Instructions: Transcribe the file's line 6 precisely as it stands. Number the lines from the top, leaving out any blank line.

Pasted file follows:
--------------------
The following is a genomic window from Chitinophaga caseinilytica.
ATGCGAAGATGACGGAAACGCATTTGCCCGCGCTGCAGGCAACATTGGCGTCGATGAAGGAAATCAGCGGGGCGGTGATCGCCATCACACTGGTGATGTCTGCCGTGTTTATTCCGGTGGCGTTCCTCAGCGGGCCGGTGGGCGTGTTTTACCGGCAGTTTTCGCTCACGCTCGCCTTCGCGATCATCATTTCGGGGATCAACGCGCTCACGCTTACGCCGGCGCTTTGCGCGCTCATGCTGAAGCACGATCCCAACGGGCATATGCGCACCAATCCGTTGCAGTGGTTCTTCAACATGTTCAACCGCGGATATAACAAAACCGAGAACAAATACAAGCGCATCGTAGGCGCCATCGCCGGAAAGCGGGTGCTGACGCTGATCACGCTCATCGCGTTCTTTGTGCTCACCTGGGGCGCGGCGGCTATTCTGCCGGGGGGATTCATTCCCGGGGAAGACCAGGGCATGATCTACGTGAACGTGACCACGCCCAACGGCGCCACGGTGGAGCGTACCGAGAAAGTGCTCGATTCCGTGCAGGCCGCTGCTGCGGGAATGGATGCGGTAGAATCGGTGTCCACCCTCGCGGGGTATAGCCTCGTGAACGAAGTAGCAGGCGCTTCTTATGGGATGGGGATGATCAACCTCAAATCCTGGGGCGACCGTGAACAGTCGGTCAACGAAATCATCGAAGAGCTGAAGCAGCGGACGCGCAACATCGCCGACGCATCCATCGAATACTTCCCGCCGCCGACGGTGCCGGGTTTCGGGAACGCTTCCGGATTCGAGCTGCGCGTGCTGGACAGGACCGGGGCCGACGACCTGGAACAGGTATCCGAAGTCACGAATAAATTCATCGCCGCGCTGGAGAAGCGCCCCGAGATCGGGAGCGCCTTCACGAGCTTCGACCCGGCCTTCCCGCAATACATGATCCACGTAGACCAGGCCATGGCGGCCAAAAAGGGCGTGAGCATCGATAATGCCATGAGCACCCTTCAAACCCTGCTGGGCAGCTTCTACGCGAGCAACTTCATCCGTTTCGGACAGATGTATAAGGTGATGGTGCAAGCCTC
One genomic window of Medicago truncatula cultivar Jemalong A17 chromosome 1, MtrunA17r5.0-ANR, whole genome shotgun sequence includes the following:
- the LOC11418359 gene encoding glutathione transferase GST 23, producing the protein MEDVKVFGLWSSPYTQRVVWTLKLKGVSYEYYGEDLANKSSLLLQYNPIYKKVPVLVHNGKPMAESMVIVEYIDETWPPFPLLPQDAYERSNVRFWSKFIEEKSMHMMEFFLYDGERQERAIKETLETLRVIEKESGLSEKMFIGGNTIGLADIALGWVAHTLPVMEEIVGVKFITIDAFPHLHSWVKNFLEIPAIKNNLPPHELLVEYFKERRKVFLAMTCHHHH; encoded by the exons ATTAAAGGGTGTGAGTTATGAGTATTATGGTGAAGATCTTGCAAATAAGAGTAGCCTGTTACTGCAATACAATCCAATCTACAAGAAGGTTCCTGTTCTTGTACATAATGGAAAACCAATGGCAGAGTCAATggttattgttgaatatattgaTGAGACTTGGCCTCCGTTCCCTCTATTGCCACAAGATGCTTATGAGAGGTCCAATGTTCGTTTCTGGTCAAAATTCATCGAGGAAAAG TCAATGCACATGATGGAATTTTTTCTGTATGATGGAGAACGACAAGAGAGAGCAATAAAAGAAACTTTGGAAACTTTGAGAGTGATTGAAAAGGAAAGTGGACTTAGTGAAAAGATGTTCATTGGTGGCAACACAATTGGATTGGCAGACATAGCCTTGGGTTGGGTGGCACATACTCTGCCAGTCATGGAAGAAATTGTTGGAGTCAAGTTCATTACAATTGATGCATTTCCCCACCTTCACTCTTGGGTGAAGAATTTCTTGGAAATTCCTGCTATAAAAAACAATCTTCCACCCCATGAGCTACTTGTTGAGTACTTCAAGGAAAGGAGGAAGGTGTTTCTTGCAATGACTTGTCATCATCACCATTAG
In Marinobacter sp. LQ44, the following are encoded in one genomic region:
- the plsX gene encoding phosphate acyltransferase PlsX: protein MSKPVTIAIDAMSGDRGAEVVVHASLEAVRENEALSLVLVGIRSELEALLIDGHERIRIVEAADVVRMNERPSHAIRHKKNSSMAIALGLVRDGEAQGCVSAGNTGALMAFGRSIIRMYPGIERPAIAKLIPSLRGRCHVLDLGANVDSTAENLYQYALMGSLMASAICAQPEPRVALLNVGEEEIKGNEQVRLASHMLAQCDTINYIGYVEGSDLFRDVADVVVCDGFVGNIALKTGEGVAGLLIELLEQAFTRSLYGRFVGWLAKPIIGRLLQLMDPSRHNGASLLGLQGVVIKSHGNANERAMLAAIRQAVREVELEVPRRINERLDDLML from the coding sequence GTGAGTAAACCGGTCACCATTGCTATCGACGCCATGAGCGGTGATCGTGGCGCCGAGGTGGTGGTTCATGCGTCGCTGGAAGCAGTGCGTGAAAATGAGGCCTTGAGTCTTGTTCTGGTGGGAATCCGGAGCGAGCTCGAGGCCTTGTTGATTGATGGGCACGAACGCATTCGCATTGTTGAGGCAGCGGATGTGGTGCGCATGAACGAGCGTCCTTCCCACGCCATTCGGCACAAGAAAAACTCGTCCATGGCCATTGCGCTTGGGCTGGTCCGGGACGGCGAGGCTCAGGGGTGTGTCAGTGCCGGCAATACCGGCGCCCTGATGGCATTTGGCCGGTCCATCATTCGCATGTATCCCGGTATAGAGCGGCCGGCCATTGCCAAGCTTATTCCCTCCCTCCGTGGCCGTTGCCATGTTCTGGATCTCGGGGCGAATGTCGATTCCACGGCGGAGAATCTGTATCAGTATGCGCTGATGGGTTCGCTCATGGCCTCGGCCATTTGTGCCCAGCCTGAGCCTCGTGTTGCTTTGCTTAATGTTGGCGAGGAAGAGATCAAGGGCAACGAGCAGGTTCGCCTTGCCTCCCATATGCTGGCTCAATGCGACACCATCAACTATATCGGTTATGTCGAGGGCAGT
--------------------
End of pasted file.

- the plsX gene encoding phosphate acyltransferase PlsX: protein MSKPVTIAIDAMSGDRGAEVVVHASLEAVRENEALSLVLVGIRSELEALLIDGHERIRIVEAADVVRMNERPSHAIRHKKNSSMAIALGLVRDGEAQGCVSAGNTGALMAFGRSIIRMYPGIERPAIAKLIPSLRGRCHVLDLGANVDSTAENLYQYALMGSLMASAICAQPEPRVALLNVGEEEIKGNEQVRLASHMLAQCDTINYIGYVEGSDLFRDVADVVVCDGFVGNIALKTGEGVAGLLIELLEQAFTRSLYGRFVGWLAKPIIGRLLQLMDPSRHNGASLLGLQGVVIKSHGNANERAMLAAIRQAVREVELEVPRRINERLDDLML from the coding sequence GTGAGTAAACCGGTCACCATTGCTATCGACGCCATGAGCGGTGATCGTGGCGCCGAGGTGGTGGTTCATGCGTCGCTGGAAGCAGTGCGTGAAAATGAGGCCTTGAGTCTTGTTCTGGTGGGAATCCGGAGCGAGCTCGAGGCCTTGTTGATTGATGGGCACGAACGCATTCGCATTGTTGAGGCAGCGGATGTGGTGCGCATGAACGAGCGTCCTTCCCACGCCATTCGGCACAAGAAAAACTCGTCCATGGCCATTGCGCTTGGGCTGGTCCGGGACGGCGAGGCTCAGGGGTGTGTCAGTGCCGGCAATACCGGCGCCCTGATGGCATTTGGCCGGTCCATCATTCGCATGTATCCCGGTATAGAGCGGCCGGCCATTGCCAAGCTTATTCCCTCCCTCCGTGGCCGTTGCCATGTTCTGGATCTCGGGGCGAATGTCGATTCCACGGCGGAGAATCTGTATCAGTATGCGCTGATGGGTTCGCTCATGGCCTCGGCCATTTGTGCCCAGCCTGAGCCTCGTGTTGCTTTGCTTAATGTTGGCGAGGAAGAGATCAAGGGCAACGAGCAGGTTCGCCTTGCCTCCCATATGCTGGCTCAATGCGACACCATCAACTATATCGGTTATGTCGAGGGCAGT